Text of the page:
In the late 1930s and early 1940s, Ernst von Dohnányi used his considerable influence in Hungary to protect Jewish musicians from the Holocaust. Tragically, in the years following World War II, he fell victim to false accusations that he was a Nazi war criminal. The smear campaigns were so successful that even today, over fifty years after his death, many musicians still believe that Dohnányi was a Nazi.
The charges of Nazism could not have been further from the truth. On March 17, 2014, I presented a paper on “Ernst von Dohnányi: A Forgotten Hero of the Holocaust Resistance” at an international conference titled The Holocaust in Hungary, 70 Years On: New Perspectives. My paper outlined several occasions on which Dohnányi openly defied the Nazis. This included blocking the creation of a Hungarian Chamber of Music that would have excluded Jews from the music profession, just as the infamous Reichsmusikkammer did in Nazi Germany. Dohnányi also resigned from his position as Director General of the Franz Liszt Academy of Music instead of carrying out orders to fire Jewish instructors. As the conductor of the Budapest Philharmonic, Dohnányi disbanded the ensemble rather than dismiss its Jewish members.
In addition to these public acts of defiance, Dohnányi assisted a number of individual Jewish musicians. These included impresario Andrew Schulhof, whom Dohnányi helped emigrate from Germany to the U.S. in 1939. The pianist Lajos Hernádi was discharged from the labor service when Dohnányi wrote a letter declaring Hernádi and his hands to be irreplaceable national treasures. When the famous violinist Carl Flesch and his wife were in grave danger of being deported to a concentration camp, Dohnányi helped to reinstate their Hungarian nationalities, enabling them to travel through Germany, back to Hungary, and ultimately to Switzerland. Dohnányi also personally saved the pianist György Ferenczy, Ferenczy’s wife, and several other Jewish musicians from the death trains. Zoltán Kodály later reported that Dohnányi had signed dozens of documents that had saved Jewish lives during the Holocaust. In Ernst von Dohnányi: A Song of Life, Dohnányi’s widow placed that number in the hundreds. Jewish violinist, violist, and composer Tibor Serly went so far as to credit Dohnányi’s frequent interventions for the fact that “Not one Jewish musician of any reputation living in Hungary lost his life or perished during the entire period of World War II.”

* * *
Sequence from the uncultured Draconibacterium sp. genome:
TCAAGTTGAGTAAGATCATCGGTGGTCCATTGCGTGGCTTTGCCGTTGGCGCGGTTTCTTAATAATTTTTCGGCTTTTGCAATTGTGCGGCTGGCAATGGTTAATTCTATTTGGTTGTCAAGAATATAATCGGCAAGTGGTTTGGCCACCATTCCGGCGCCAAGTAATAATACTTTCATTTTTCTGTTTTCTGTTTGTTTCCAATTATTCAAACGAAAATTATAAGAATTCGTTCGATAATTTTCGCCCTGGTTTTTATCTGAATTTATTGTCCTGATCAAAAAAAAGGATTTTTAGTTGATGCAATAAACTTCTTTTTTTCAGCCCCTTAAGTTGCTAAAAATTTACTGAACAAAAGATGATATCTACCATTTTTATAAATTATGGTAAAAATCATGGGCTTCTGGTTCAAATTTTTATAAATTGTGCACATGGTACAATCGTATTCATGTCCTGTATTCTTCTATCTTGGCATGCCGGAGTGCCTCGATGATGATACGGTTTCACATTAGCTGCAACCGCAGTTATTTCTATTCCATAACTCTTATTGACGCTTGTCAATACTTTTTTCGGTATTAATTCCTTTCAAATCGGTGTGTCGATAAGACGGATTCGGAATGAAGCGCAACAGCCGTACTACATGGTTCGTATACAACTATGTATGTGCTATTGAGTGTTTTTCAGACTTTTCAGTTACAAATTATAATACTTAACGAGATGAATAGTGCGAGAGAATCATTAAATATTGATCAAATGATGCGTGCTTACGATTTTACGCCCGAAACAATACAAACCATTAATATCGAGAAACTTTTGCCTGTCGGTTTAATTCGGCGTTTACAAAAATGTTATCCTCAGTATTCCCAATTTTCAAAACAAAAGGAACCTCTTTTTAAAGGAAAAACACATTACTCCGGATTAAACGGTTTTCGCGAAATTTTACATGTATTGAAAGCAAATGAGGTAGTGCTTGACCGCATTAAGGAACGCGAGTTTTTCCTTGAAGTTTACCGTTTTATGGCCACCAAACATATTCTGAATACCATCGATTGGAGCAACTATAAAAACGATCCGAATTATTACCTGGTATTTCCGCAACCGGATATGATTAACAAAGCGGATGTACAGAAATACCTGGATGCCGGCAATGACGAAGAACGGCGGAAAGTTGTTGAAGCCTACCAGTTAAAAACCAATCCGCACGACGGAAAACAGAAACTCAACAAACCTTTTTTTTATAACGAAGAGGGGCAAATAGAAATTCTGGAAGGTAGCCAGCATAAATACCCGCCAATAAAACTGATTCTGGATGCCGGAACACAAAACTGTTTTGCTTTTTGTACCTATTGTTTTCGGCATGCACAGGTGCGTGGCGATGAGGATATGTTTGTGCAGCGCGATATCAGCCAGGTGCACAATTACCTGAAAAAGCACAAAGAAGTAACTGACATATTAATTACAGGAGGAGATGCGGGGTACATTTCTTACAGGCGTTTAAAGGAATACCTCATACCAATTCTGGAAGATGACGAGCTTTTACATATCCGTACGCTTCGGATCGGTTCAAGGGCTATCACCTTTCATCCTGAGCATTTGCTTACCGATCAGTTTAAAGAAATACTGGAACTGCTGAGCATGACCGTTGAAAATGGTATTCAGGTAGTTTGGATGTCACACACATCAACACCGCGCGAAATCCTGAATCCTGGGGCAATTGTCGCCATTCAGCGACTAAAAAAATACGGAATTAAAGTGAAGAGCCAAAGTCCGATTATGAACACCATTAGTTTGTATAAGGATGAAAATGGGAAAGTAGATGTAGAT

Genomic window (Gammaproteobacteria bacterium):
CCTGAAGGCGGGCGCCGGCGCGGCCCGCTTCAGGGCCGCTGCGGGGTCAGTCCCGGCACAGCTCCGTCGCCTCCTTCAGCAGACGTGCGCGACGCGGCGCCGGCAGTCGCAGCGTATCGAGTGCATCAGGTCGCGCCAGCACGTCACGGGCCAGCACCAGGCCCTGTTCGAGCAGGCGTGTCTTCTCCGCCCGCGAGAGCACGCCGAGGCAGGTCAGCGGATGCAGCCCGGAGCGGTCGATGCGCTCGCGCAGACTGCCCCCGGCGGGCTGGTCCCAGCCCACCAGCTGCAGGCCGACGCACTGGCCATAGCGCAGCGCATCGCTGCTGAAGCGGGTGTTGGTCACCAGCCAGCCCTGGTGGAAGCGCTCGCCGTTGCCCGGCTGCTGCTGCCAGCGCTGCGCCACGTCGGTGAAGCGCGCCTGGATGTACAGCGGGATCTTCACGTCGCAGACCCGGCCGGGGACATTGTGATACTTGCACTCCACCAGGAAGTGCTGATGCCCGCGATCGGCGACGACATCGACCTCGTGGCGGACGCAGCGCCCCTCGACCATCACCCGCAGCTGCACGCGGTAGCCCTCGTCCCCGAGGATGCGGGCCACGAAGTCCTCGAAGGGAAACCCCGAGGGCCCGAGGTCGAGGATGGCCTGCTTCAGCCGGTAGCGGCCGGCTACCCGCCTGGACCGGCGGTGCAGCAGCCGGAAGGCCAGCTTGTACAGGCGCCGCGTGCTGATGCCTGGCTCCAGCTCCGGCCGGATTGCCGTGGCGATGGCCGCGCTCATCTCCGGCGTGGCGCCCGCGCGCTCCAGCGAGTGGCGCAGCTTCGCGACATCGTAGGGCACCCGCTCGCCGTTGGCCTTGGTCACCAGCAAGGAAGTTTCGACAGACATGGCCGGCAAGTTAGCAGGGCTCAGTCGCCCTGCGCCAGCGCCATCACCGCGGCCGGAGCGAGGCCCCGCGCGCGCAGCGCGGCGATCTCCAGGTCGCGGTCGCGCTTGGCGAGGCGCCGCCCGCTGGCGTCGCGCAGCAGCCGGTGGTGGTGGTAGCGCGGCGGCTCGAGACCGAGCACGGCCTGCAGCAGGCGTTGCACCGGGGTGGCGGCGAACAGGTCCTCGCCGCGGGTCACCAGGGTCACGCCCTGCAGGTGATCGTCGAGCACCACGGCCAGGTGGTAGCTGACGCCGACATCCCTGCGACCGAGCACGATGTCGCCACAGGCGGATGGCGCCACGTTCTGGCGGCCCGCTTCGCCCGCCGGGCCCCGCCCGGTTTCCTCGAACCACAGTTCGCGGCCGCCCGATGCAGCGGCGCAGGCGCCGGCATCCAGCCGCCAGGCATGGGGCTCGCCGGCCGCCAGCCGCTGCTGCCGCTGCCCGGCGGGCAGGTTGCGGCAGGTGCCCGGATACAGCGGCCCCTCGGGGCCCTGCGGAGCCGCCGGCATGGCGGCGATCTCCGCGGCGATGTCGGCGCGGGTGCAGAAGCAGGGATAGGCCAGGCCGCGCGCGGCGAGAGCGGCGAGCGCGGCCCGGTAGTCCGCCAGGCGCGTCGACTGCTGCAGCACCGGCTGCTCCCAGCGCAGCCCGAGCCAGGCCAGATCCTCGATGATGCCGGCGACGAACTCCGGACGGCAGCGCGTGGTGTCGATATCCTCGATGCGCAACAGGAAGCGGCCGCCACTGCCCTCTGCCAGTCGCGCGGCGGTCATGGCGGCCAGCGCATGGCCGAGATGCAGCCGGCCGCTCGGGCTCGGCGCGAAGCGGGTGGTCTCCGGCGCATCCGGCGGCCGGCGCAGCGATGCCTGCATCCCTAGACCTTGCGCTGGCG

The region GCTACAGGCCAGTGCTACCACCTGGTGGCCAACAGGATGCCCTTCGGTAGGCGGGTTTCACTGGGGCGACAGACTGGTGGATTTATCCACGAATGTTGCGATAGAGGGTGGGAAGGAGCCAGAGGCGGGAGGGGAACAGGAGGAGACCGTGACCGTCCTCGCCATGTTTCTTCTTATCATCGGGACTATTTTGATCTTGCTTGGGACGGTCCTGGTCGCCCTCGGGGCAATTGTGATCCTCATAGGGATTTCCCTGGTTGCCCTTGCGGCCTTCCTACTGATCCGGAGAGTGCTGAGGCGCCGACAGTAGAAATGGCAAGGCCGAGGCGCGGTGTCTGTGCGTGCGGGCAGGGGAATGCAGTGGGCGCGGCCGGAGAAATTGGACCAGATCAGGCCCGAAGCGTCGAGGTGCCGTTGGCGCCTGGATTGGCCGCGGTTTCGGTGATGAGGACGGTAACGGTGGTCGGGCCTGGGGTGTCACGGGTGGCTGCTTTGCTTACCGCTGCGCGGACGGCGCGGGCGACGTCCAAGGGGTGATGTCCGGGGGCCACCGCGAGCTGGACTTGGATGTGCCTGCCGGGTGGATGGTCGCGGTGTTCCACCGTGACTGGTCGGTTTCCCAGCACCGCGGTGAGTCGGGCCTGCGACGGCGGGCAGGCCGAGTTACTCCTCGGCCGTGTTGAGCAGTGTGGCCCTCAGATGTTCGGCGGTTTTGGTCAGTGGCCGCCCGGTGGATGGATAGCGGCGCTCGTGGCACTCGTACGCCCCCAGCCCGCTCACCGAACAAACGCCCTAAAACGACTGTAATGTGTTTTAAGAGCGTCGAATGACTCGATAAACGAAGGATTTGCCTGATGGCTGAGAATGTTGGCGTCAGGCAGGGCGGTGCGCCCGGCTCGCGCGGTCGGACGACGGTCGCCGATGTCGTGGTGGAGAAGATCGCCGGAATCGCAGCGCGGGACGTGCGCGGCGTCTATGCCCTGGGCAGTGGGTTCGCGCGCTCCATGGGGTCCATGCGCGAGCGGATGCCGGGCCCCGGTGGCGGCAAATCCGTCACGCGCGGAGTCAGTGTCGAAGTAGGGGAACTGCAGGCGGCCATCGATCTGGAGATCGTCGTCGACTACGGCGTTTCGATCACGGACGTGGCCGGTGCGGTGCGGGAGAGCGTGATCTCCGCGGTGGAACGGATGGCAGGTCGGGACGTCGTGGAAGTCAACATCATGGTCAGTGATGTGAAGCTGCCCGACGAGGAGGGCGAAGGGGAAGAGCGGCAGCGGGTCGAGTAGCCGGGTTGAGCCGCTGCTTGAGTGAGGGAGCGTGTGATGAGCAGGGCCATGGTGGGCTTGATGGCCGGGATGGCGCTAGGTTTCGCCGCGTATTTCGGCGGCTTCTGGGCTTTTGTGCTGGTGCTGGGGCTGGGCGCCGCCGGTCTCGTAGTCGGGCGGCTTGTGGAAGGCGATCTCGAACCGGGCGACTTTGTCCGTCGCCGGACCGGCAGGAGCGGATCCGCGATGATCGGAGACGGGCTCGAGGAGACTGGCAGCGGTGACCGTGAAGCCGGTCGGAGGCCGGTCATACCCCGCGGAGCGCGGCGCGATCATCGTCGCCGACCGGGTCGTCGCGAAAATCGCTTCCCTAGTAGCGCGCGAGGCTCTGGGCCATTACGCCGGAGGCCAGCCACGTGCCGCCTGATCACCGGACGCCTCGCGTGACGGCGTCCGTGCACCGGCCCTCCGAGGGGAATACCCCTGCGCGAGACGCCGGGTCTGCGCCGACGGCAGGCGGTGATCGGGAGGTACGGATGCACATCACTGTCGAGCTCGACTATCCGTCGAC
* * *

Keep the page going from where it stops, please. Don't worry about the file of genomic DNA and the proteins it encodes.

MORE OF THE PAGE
Dohnányi was investigated and cleared several times by the U.S. Military Government, and was repeatedly defended by prominent Jewish musicians who had worked closely with him in Hungary, including violist Egon Kenton [Kornstein], pianist Edward Kilenyi, musicologist Bence Szabolcsi, and composer Leó Weiner. The latter wrote at least two testimonials pointing out that the majority of Dohnányi’s students had been Jewish and that Dohnányi had consistently programmed Weiner’s own compositions, even during the Nazi regime.
Dohnányi was clearly not a Nazi. Instead, he was a forgotten hero of the Holocaust resistance who became the victim of very successful smear campaigns after the war—ones that continue to unfairly tarnish his reputation.